Corporate VPN Putting You At Risk

Like any type of cybersecurity solution, not all Virtual Private Networks (VPN) are made equal. Each and every part of your cybersecurity defense needs to be vetted to make sure it isn’t putting your data at risk.

Have you assessed your VPN?

Businessman Working In Secure VPN

How Does A VPN Work?

A VPN creates a secure tunnel for your data to transit the Internet, using a network of private servers. When you use a VPN, your data is encrypted, or hidden, as it moves from your device to the VPN and then continues onto the Internet through what’s called an exit node. A VPN creates the appearance that your data is coming from the VPN server, not from your device.

Therefore, it’s harder for an attacker to identify you as the source of the data. Even if attackers can intercept your data, the encryption means the attackers can’t understand your data or use it to their advantage. When you put your data out to the VPN server, it exits back out to the public internet. If the site you’re visiting has HTTPS to keep the connection safe, you are still secure.

But even if it was intercepted by a third party, it’s challenging for the outside party to trace the data back to you, since it appears to be coming from a VPN server.

Two Ways Your Corporate VPN Could Put You At Risk…

1. No 2FA Capability

Two factor authentication (2FA) helps you protect your identity and accounts. More and more organizations are using it for its security and ease-of-use. 2FA requires the user to utilize two methods to confirm that they are the rightful account owner. Biometrics like fingerprints, voice, or even iris scans are also options, as are physical objects like keycards.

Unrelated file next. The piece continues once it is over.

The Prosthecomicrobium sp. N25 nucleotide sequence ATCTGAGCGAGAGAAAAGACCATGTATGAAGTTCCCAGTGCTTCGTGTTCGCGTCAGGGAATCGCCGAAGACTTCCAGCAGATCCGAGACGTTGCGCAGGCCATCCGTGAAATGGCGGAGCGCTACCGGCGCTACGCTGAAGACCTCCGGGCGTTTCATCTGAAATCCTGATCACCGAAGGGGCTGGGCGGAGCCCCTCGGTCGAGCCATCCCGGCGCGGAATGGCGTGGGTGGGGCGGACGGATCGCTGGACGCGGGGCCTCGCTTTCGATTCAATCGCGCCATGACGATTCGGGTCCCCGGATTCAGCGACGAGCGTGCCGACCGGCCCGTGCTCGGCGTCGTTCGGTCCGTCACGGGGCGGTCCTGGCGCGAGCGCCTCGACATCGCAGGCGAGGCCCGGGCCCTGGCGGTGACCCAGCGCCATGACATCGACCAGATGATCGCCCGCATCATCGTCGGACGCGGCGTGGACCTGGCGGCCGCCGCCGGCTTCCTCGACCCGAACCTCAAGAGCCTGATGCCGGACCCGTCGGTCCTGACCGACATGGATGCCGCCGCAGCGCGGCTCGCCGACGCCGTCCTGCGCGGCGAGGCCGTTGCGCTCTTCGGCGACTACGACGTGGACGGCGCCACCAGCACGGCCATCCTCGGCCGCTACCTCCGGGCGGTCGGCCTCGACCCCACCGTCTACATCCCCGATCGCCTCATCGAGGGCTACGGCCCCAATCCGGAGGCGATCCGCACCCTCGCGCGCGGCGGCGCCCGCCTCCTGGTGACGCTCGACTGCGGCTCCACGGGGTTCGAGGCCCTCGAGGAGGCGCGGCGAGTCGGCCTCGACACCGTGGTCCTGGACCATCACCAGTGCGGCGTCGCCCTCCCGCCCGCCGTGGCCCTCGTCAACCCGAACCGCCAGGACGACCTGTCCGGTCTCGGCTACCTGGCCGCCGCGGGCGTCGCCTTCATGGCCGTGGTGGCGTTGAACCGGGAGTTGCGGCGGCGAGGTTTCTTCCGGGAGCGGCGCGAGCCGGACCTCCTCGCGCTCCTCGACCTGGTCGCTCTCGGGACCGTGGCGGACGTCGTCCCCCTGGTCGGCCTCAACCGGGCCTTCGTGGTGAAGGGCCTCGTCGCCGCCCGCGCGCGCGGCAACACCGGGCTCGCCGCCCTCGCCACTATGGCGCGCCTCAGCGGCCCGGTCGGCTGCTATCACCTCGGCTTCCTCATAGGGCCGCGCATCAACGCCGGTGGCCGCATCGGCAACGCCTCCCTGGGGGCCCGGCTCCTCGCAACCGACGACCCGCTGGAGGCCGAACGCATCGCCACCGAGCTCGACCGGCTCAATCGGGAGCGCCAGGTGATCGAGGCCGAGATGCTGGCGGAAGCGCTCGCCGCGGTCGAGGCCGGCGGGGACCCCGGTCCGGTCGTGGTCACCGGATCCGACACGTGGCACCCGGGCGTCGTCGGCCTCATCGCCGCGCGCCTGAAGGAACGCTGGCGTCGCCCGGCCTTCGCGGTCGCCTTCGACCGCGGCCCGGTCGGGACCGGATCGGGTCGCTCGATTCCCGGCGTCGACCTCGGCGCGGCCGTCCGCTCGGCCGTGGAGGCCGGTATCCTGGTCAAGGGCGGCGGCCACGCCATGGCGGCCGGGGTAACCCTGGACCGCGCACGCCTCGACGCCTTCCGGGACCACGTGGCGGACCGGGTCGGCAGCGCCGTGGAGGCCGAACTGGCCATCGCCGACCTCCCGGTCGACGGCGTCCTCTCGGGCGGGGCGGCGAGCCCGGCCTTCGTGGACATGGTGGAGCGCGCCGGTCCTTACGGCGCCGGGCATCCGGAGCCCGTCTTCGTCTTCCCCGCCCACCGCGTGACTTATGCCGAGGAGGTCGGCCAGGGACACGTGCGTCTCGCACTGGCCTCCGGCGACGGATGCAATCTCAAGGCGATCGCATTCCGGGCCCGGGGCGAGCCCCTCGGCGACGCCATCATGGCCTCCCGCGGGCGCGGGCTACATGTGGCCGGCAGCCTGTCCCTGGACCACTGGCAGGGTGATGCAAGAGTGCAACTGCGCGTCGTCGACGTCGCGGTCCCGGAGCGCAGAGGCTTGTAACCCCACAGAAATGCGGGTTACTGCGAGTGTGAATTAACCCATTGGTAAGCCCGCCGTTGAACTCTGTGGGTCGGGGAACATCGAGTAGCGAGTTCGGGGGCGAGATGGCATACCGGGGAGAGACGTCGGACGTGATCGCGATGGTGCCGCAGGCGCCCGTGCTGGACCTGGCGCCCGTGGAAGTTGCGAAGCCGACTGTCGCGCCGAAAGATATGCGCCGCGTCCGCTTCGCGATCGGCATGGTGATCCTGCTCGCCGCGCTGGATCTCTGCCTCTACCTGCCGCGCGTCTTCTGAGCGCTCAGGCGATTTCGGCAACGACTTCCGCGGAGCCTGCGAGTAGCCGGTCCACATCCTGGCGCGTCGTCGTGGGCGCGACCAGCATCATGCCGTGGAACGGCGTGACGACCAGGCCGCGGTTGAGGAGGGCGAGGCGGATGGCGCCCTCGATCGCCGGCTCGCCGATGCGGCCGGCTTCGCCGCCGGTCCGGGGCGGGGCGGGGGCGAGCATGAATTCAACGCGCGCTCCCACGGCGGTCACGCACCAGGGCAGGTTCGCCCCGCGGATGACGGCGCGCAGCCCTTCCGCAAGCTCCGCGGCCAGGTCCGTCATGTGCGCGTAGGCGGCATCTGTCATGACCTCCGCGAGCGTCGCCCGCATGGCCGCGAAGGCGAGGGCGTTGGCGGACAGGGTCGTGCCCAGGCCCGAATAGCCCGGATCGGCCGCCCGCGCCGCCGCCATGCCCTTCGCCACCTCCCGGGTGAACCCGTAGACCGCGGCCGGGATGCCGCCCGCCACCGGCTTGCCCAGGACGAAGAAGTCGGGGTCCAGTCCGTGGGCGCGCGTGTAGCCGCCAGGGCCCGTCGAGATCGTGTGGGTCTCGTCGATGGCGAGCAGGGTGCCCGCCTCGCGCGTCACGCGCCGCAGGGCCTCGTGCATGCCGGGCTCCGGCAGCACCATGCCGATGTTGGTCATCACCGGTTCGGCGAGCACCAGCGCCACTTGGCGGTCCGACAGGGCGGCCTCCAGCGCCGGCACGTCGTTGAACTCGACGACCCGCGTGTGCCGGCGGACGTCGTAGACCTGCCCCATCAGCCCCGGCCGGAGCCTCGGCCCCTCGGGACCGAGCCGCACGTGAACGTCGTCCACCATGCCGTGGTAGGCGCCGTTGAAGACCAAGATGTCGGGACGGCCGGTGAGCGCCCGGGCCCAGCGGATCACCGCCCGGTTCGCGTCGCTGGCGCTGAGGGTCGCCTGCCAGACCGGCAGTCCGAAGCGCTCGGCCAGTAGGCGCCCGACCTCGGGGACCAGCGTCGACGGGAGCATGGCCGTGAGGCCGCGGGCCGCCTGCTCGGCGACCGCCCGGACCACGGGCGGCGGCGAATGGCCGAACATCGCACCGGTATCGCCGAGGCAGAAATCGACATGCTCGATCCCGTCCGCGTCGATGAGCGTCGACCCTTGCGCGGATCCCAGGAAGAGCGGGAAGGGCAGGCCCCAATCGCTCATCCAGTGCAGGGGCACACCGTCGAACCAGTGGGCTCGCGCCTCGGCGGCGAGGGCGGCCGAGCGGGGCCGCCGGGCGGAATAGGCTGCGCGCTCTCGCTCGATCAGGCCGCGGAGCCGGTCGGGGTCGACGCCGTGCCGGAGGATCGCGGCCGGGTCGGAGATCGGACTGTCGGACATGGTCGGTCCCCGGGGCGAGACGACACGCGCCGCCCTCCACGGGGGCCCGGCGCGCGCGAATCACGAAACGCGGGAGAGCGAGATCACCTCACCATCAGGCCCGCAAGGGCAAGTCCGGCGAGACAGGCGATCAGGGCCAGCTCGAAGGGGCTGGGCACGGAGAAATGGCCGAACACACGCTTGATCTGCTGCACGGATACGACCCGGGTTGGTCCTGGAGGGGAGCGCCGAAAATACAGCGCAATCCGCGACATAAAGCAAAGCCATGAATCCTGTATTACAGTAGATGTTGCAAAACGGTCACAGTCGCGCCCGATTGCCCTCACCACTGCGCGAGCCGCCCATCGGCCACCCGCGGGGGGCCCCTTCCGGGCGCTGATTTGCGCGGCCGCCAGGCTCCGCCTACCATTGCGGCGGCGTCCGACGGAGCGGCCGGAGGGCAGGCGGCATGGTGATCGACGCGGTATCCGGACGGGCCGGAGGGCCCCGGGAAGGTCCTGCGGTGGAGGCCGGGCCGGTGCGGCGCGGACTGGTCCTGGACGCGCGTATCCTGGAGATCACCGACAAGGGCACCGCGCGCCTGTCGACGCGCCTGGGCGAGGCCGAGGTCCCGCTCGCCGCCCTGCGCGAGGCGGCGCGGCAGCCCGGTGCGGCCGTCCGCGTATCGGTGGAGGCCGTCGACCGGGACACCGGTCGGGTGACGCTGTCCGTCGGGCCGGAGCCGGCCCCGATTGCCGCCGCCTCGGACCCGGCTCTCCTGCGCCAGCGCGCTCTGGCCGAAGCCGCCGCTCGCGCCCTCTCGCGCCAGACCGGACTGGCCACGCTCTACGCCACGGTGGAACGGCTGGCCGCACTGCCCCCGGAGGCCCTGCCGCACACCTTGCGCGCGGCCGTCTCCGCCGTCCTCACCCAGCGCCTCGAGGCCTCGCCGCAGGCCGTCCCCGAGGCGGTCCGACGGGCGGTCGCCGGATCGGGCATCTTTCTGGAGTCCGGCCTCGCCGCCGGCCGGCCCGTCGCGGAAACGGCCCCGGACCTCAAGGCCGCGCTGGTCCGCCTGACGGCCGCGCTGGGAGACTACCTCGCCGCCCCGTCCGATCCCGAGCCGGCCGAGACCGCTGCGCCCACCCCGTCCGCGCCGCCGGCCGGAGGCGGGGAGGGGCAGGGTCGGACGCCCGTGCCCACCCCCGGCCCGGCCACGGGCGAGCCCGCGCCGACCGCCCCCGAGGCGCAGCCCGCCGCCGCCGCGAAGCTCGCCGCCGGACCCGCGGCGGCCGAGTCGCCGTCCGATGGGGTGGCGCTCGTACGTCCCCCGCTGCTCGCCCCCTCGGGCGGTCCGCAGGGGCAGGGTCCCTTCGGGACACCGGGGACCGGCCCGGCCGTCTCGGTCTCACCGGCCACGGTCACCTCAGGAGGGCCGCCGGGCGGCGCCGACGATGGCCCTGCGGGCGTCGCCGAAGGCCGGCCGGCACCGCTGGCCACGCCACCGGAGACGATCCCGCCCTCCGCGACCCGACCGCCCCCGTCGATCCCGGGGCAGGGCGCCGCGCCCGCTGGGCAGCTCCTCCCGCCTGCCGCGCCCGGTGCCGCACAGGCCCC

By requiring a second piece of information like a randomly-generated numerical code sent by text message, you’re better able to ensure that the person using your employee’s login credentials is actually who they say they are.

Without 2FA enabled, if an employee’s VPN credentials are stolen, a bad actor could have unrestricted access to corporate data. That’s why VPNs need to integrate with 2FA solutions.

2. Assumption Of Security

You can’t afford to make any assumptions when it comes to your cybersecurity. However, some corporate VPN solutions treat remote workers as if they are sitting inside the corporate campus on a device with corporate security controls. This usually isn’t the case.

The reality is that VPN users should be treated in a zero-trust model since they may not be on a company-owned device and are most likely operating from a network without corporate security controls. This means all VPN connections should have extra security controls applied to make sure the remote worker’s network traffic is clean and authorized.

Need Assistance Deploying A Secure VPN?

If you’re worried about your remote security, especially when it comes to the VPN you have in place at your business, then don’t try to handle it all on your own. Kraft Technology Group team will help you evaluate your security measures as a whole to make sure you’re not taking on any unnecessary risks.

Like this article? Check out the following blogs to learn more:

The Need for Cybersecurity Expertise at the Board Level for Banking
The new Health Industry Cybersecurity Practices (HICP)
NIST’s Small Business Cybersecurity Corner